I’ve added a plugin, Mastodon Autopost, to crosspost from this blog to my Mastodon instance.
This won’t bring back any reactions to this blog, unlike Twitter reactions which do get back to this blog through Webmention. For that I would need to use Bridgy Fed. However that has as a disadvantage that it would turn my blog into a separate ActivityPub account, an activitypub user in its own right.

For now I’d rather have a separate Mastodon account (on my personal instance). Not everything I post on my blog I want to post to Mastodon, and not everything I post on Mastodon I want to have in my blog (e.g. responses to or reposts of others). I can definitely see me using this blog as the one and only hub for my online communications, but for that to work, I want to be able to keep ephemeral postings outside my regular site and my rss feeds, and more importantly be able to determine intended audiences per posting. Another requirement is that I can post tweets about a blogpost without that tweet being a separate blogpost (now I use the post excerpt for that and send it to twitter)

Currently I have my Mastodon (and my first Twitter account) set to me needing to approve every follower. My audience for a message is somewhat known to me that way, and I can shape a message accordingly. We all talk differently to different people and have conversations in different settings and contexts. This is true for online conversations just as much as for offline conversations. My microblog account does post everything from my blog but I also interact there independently from my blog.

With this plugin, for each posting I can determine if it is cross posted to Mastodon. I already had a similar setting for Twitter (and Flickr, which I don’t use). See the images.

It works as intended. I set the excerpt of this posting to “If all works as intended, this blogpost should show up in my Mastodon instance #wordpress #activitypub”, and set the plugin to post title, excerpt and URL.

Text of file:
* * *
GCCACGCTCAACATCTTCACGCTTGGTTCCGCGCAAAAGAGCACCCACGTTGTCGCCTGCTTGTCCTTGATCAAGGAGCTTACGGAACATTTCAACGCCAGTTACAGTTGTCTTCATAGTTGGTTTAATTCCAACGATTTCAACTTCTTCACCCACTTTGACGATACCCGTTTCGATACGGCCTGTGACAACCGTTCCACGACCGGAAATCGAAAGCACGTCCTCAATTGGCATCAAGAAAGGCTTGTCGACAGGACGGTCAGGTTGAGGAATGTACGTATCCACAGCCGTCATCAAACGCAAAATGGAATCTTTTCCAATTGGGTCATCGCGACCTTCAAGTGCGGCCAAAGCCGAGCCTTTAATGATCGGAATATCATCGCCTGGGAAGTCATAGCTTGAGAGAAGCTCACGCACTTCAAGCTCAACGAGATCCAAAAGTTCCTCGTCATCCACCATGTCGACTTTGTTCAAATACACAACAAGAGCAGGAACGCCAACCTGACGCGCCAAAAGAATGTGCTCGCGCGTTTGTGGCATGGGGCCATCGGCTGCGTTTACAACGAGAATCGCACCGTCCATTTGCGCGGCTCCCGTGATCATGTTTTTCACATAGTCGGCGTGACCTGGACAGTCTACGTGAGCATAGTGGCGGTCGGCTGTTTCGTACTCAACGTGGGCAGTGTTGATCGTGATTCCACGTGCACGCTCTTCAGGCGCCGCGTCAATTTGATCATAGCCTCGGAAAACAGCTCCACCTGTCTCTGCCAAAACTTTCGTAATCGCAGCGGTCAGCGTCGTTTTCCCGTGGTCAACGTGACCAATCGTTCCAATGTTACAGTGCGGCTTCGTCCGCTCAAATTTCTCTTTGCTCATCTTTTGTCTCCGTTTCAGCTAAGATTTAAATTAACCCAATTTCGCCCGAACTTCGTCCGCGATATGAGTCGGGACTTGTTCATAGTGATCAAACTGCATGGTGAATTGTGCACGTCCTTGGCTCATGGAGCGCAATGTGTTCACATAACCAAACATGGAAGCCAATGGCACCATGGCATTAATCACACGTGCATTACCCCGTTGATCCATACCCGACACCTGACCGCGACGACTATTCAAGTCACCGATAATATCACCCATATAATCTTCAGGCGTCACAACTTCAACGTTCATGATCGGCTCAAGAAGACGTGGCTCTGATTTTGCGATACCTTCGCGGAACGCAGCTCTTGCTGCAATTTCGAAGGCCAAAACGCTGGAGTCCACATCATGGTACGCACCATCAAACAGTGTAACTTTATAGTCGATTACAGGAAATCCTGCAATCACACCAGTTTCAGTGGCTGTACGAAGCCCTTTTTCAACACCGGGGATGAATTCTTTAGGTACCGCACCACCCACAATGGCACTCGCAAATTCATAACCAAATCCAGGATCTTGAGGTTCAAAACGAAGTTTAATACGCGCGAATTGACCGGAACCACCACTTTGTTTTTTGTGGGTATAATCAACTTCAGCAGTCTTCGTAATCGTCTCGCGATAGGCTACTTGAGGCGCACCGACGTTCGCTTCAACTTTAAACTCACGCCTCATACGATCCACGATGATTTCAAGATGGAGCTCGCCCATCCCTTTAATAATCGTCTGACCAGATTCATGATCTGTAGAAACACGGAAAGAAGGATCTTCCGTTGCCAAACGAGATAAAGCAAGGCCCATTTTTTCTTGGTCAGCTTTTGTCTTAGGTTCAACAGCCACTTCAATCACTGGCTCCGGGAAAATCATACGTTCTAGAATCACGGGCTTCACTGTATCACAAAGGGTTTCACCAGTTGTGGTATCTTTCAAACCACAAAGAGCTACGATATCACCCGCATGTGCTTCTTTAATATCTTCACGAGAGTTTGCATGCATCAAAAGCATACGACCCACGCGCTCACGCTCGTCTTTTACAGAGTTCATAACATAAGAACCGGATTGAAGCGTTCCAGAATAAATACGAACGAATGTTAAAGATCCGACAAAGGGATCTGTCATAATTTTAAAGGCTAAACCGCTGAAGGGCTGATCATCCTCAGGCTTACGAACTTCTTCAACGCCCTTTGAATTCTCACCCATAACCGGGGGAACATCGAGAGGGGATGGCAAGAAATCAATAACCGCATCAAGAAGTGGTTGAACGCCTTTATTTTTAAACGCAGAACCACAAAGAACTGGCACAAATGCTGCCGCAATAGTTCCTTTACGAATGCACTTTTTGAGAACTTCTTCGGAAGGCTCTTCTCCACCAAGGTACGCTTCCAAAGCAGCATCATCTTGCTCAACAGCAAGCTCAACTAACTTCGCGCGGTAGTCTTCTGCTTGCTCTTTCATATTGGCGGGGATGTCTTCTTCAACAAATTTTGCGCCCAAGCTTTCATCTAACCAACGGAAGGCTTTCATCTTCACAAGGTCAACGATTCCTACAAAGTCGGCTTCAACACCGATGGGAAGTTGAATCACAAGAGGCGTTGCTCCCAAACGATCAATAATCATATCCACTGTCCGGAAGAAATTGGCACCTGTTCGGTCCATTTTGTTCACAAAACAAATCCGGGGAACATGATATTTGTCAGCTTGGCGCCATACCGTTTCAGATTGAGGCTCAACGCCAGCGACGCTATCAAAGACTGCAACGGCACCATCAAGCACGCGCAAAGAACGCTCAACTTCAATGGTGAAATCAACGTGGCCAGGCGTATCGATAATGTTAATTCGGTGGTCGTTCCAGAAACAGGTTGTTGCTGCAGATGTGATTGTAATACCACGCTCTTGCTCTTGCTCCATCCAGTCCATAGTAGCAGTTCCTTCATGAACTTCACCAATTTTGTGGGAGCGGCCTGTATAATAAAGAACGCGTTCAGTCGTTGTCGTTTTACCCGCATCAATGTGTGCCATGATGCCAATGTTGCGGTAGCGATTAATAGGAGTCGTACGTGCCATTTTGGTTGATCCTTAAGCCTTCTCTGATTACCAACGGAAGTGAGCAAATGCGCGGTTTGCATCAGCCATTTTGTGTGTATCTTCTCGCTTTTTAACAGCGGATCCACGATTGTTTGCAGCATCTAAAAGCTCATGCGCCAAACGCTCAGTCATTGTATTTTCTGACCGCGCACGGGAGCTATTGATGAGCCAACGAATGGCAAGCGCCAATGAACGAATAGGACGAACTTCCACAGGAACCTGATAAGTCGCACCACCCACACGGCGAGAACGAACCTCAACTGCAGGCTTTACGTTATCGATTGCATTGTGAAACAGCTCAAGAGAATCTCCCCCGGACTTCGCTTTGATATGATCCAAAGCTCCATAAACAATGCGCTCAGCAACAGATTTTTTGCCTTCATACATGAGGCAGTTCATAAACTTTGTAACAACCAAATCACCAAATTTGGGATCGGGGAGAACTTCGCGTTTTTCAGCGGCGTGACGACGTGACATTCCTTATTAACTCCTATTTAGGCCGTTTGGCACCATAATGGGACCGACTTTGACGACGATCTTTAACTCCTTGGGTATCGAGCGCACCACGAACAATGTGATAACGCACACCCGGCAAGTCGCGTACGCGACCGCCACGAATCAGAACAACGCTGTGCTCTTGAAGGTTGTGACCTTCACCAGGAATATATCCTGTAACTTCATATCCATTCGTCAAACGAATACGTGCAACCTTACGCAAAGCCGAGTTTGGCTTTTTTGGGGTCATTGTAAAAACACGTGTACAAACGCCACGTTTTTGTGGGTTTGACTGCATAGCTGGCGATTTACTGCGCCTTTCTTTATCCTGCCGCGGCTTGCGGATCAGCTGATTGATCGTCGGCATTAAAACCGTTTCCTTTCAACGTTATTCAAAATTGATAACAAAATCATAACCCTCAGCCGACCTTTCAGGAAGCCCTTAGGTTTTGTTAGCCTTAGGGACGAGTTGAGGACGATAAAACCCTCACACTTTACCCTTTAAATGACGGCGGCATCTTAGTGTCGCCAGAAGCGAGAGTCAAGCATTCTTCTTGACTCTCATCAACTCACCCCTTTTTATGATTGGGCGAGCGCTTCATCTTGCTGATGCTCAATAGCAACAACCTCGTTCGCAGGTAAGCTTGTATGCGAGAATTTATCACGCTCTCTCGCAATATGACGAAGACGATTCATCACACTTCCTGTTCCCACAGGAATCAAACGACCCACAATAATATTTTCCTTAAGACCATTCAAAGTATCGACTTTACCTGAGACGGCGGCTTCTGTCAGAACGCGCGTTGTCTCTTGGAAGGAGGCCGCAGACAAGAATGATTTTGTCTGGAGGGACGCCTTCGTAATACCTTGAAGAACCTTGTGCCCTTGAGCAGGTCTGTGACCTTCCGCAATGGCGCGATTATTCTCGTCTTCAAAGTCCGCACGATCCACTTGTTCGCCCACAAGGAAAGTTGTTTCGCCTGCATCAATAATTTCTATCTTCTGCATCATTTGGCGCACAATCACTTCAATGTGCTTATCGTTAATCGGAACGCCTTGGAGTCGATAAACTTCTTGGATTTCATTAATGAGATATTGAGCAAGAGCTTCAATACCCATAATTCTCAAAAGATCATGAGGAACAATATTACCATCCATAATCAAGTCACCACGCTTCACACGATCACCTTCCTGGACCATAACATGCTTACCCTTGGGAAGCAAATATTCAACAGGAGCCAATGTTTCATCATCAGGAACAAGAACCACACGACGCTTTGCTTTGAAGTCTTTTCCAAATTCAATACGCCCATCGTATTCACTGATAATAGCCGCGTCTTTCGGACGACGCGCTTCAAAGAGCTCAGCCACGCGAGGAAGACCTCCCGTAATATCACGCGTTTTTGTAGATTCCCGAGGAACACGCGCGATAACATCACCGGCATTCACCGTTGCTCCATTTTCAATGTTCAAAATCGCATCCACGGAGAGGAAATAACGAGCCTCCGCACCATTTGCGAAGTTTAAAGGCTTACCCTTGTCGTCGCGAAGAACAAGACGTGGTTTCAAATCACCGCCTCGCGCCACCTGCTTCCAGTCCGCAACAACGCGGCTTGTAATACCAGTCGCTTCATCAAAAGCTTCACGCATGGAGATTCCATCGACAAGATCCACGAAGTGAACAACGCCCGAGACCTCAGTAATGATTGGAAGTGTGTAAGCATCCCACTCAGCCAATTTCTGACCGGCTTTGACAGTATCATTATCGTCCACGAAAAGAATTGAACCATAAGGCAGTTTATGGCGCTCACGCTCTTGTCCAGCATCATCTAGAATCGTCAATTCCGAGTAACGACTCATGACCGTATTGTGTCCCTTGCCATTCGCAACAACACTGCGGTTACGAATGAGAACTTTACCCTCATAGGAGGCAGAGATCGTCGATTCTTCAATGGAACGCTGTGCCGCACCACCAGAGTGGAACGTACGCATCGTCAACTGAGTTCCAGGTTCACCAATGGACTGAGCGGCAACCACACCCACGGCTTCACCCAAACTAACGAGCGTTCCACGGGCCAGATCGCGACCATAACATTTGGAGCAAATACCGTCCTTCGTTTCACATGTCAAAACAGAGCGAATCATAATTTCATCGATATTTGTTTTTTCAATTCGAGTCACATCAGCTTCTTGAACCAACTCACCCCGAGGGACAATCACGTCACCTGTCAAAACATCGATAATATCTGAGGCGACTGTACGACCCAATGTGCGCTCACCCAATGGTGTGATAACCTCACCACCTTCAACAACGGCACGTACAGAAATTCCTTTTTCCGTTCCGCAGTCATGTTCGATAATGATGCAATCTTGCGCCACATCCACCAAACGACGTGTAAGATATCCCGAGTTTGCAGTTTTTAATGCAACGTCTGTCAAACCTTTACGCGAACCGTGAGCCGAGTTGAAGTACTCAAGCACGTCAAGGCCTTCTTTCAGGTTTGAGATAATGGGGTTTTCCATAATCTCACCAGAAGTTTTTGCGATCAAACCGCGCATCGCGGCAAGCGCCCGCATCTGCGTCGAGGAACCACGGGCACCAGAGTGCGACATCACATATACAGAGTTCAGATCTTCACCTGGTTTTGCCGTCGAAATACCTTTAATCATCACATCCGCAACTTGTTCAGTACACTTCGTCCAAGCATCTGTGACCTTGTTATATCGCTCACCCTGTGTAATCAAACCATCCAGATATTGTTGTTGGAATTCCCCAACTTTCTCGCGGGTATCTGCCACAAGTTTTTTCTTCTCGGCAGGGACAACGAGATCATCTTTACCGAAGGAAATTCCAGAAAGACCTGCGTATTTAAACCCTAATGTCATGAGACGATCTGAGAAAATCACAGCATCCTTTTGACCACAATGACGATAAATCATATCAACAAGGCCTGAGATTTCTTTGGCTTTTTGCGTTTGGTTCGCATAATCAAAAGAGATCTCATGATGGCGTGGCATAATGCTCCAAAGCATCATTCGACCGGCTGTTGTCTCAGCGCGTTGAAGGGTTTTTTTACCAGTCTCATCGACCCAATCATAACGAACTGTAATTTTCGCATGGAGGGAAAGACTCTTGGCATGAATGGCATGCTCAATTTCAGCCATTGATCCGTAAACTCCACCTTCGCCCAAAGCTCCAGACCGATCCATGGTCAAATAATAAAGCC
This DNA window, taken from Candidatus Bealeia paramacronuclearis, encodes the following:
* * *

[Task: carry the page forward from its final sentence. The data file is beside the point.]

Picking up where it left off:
I have a ‘recent posts’ and ‘recent comments’ section in the sidebar. This seemed to create problems with the processing of webmentions, specifically with Aaron Parecki’s Xray library for grabbing structured info from any URL. It would find an apparently improperly micro-formatted link in the sidebar and take that as the URL of the posting referred to. This would create faulty likes on other people’s sites, which then would send webmentions to the wrong postings.

As recent posts and recent comments are only a navigational aid when you’re looking at things like the front page, search results and archive pages, I looked into if I can show them on those pages only. Because if those sections aren’t present on the pages of individual postings, they cannot cause problems when parsed for structure. This being a WordPress site, of course there’s a plugin for it, Widget Context. I installed it, removed the offending widgets from individual pages, and it looks like the problem has been solved.

Ja, ich merke immer wieder das ich immer wieder die unterschiedlichen Schichten der ganzen Lasagna auseinander ziehen muss: WordPress, WordPress Thema, Indieweb, andere Plugins, was im Database ist, und wie was gezeigt wird usw. Übrigens habe ich mittlerweile Jetpack ganz ausser Betrieb gestellt. Früher habe ich das für Besuchsstatistik verwendet. Aber da die meisten Funktionen von Jetpack über XML-RPC laufen, und XML-RPC blockiert wird von meinem Hoster wegen Sicherheitsrisiken, habe ich das Plugin abgestellt.

Replied to a post by Heinz WittenbrinkHeinz Wittenbrink

Danke, Ton! Ich stehe noch ganz am Anfang, obwohl ich die IndieWeb-Plugins schon lange installiert habe. Ich würde dieses Gebiet gerne mit dir und deinem Netzwerk zusammen entdecken. Ich muss jetzt erst einmal die Probleme, die ich lösen muss, in eine Ordnung bringen. Zum Teil hängen sie damit zu…

Goed te horen dat je naar WP bent overgestapt Frank! Dat maakt dat we met de hobbels die we tegenkomen wat meer samen kunnen optrekken, want ik gebruik ook WP.

Over die webmentions: in plaats van importeren in de WP database, kun je ze toch ook allemaal opnieuw sturen naar jezelf? Je hebt zeg je de database van webmentions die je op je Jekyll blog hebt ontvangen. Wat je daarvan nodig hebt is de webmention source (url van de bron van de link) en de webmention target (url van jouw posting die genoemd wordt) Die kun je ‘voeren’ aan je eigen webmention endpoint, precies zoals het formulier dat onder iedere WP posting van je staat voor het handmatig indienen van een webmention doet (waarbij de target al is vastgesteld). Het is immers niet zo dat alleen de site die jou noemt een webmention daarvan kan sturen. Iedereen kan dat naar jouw endpoint, en dus ook jij zelf. Dat is het mooie van webmentions. Webmention is je importer. Ik gebruik het wel om webmentions toe te voegen van sites die dat zelf niet versturen. Jouw WP ziet ze dan als nieuwe mentions binnenkomen en plaatst het in de eigen database, en verwerkt ze verder t.a.v. opmaak. Et voila, geïmporteerd.

Replied to Een nieuwe start by an author

..ik wilde al langer overstappen van Jekyll naar WordPress. Niet omdat Jekyll nu zo verschrikkelijk is, maar omdat ik merkte dat ik tegen iets teveel hobbels liep in Jekyll. Hobbels die vaak in WordPress al wel goed zijn genomen. …